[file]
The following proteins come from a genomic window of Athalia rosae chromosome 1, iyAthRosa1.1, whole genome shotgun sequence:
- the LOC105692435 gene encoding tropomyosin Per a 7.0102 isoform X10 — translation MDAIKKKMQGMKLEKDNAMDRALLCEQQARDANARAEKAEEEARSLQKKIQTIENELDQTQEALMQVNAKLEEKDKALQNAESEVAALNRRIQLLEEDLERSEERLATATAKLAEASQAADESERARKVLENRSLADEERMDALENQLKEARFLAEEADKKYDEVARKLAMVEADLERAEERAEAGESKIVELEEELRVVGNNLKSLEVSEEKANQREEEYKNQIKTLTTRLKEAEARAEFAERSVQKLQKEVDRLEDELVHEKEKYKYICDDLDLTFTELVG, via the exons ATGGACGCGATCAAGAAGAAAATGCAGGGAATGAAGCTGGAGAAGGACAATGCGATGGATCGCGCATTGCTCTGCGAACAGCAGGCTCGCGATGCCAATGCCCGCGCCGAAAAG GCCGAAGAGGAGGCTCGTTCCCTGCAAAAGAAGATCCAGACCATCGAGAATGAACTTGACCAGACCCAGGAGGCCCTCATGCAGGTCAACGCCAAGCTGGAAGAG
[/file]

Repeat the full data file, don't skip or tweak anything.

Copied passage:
The following proteins come from a genomic window of Athalia rosae chromosome 1, iyAthRosa1.1, whole genome shotgun sequence:
- the LOC105692435 gene encoding tropomyosin Per a 7.0102 isoform X10 — translation MDAIKKKMQGMKLEKDNAMDRALLCEQQARDANARAEKAEEEARSLQKKIQTIENELDQTQEALMQVNAKLEEKDKALQNAESEVAALNRRIQLLEEDLERSEERLATATAKLAEASQAADESERARKVLENRSLADEERMDALENQLKEARFLAEEADKKYDEVARKLAMVEADLERAEERAEAGESKIVELEEELRVVGNNLKSLEVSEEKANQREEEYKNQIKTLTTRLKEAEARAEFAERSVQKLQKEVDRLEDELVHEKEKYKYICDDLDLTFTELVG, via the exons ATGGACGCGATCAAGAAGAAAATGCAGGGAATGAAGCTGGAGAAGGACAATGCGATGGATCGCGCATTGCTCTGCGAACAGCAGGCTCGCGATGCCAATGCCCGCGCCGAAAAG GCCGAAGAGGAGGCTCGTTCCCTGCAAAAGAAGATCCAGACCATCGAGAATGAACTTGACCAGACCCAGGAGGCCCTCATGCAGGTCAACGCCAAGCTGGAAGAG